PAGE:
It turns out that the elder (John) is addressing a believer named Gaius. One does not have to be a world-class exegete to understand or notice this. Unfortunately, readings like this are allowed to hold sway so long as the believer or church member does not read their Bible. That is what the televangelists depend upon. This is one of the reasons that there needs to be exegetically trained and theologically astute pastors in the pulpit.

Knowing the history of ancient letter writing also adds a dimension to one's understanding. Lately, I have been reading Hans-Joseph Klauck's Ancient Letters and the New Testament where he astutely mentions that the elder's use of the "health wish" was part and parcel of typical epistolary topoi in ancient Greco-Roman letters. Klauck states:

Only the reader unfamiliar with this formula from the stock of epistolary topoi would fall prey to the mistake some interpeters make when they conclude from the health wish that Gaius was or recently been sick, or that he destroyed his health in a quarrel with Diotrephes. (32)

While Klauck may underestimate the sincerity of this health wish, chalking it up solely to epistolary convention (see Witherington, Letters and Homilies for Hellenized Christians: Volume I: A Socio-Rhetorical Commentary on Titus, 1-2 Timothy and 1-3 John [Downers Grove, IL: InterVarsity Press Academic, 2006],587-588), the point remains the same, namely, this is not a blanket statement about how God wishes us all to be prosperous and in good health!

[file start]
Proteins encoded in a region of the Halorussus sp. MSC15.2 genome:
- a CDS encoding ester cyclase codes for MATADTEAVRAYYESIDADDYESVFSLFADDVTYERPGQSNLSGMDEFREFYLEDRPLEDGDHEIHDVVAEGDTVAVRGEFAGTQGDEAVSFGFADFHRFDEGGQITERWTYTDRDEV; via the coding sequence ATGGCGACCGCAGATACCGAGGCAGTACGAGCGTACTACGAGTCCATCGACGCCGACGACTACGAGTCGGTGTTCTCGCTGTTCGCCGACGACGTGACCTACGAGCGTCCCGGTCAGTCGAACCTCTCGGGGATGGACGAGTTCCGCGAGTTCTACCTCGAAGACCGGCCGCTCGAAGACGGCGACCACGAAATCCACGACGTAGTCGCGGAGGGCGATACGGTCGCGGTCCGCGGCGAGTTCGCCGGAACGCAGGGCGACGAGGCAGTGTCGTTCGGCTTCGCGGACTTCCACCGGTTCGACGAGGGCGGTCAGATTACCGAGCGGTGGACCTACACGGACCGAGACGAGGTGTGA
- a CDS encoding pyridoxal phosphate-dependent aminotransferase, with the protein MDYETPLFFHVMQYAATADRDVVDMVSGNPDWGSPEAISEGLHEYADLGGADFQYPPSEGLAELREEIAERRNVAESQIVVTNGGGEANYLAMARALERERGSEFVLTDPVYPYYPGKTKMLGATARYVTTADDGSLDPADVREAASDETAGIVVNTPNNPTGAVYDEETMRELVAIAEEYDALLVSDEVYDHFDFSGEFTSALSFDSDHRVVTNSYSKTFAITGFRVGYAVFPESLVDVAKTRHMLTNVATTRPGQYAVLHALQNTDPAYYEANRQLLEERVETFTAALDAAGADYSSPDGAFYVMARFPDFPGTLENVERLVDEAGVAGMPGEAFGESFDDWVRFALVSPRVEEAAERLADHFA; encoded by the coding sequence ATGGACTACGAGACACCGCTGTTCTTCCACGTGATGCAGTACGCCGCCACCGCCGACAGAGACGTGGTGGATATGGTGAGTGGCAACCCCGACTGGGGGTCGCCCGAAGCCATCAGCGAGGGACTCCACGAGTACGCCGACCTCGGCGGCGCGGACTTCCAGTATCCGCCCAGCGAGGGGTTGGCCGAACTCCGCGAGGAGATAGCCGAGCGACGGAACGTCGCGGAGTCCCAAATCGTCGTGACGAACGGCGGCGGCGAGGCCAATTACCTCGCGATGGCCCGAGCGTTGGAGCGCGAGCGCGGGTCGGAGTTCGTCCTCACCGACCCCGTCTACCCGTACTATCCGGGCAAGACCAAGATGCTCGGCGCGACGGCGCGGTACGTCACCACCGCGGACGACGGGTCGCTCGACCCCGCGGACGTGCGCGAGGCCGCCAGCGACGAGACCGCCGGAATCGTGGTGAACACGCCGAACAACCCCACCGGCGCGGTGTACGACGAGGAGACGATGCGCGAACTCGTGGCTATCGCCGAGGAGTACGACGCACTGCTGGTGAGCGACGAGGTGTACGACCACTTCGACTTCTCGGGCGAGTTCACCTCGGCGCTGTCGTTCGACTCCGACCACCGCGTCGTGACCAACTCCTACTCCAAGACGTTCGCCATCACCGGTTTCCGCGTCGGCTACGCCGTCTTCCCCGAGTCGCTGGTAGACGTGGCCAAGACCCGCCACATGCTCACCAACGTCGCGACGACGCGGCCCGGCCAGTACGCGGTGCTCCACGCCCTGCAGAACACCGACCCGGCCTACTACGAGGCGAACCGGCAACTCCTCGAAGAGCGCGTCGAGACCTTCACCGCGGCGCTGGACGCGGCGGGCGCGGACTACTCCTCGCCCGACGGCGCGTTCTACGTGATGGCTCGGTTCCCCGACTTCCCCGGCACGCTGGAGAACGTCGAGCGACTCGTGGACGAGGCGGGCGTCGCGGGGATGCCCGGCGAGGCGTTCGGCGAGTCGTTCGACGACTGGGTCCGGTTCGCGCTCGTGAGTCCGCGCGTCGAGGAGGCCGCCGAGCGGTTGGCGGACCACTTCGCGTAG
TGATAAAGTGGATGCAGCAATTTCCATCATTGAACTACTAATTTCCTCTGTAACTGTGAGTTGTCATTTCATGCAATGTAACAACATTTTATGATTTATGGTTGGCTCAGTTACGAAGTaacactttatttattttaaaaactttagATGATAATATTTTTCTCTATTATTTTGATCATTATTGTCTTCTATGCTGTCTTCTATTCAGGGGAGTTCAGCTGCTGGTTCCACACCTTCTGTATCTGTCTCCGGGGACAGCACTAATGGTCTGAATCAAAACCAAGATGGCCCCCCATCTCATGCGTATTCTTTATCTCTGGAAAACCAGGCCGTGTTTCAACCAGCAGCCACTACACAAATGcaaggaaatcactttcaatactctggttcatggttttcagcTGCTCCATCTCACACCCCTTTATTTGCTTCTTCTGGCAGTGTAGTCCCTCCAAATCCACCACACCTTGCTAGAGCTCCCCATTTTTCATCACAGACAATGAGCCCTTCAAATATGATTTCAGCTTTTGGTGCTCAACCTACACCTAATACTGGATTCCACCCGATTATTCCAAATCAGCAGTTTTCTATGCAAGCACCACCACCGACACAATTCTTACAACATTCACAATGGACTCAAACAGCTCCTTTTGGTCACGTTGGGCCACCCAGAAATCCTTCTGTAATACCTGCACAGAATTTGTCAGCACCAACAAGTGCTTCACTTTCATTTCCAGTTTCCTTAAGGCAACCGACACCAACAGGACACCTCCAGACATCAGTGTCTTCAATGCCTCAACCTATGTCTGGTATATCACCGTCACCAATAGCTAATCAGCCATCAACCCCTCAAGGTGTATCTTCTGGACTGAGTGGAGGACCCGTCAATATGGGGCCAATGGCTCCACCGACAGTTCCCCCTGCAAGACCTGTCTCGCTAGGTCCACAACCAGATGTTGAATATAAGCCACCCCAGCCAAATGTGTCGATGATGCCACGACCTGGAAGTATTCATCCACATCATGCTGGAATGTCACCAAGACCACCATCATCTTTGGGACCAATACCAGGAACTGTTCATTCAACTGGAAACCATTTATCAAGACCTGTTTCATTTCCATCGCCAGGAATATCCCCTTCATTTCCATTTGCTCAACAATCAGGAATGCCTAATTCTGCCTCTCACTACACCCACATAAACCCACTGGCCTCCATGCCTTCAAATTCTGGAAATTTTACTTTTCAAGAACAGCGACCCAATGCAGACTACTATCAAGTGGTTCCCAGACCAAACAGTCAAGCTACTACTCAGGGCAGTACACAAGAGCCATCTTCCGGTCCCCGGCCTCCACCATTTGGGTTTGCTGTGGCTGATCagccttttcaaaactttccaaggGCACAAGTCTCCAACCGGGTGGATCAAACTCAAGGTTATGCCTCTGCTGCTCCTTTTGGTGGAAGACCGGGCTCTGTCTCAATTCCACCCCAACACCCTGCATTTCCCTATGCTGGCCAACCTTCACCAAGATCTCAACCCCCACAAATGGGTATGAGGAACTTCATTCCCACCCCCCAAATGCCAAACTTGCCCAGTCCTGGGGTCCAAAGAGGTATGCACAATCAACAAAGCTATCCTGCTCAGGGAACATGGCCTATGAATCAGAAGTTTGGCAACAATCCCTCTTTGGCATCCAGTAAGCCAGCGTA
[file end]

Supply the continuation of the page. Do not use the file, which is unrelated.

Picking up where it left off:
Saturday, February 9, 2008

Quote of the Day

In my judgment, the real dividing line between a genuine letter and a pseudepigraphon is whether the material comes from the mind of a particular person, not whether it fully reflects that person's grammar and syntax and vocabulary. To this I would add that a genuine letter comes not only from the mind, but also from the hand, of the author, or is inscribed upon the author's request or behalf. This seems to have been well within the scope of ancient views on what counted as authorship...(italics original)

Ben Witherington, Letters and Homilies for Hellenized Christians: Volume I: A Socio-Rhetorical Commentary on Titus, 1-2 Timothy and 1-3 John (Downers Grove, IL: InterVarsity Press Academic, 2006), 26.

Saturday, February 2, 2008

Baker Academic Excerpts on Forthcoming Books

Baker Academic is offering sneak peaks at two significant, forthcoming volumes among others.
David Turner's Matthew commentary has a 19 page excerpt available, while Tom Schreiner's much anticipated New Testament Theology has a 46 page excerpt.

Kudos to publishing companies who continue to give the public opportunities to get a flavor for the work before purchasing. It seems that many on the publishing side are taking the route that Hendrickson Publishers has become famous for, providing customers with substantial excerpts in order to whet the appetite.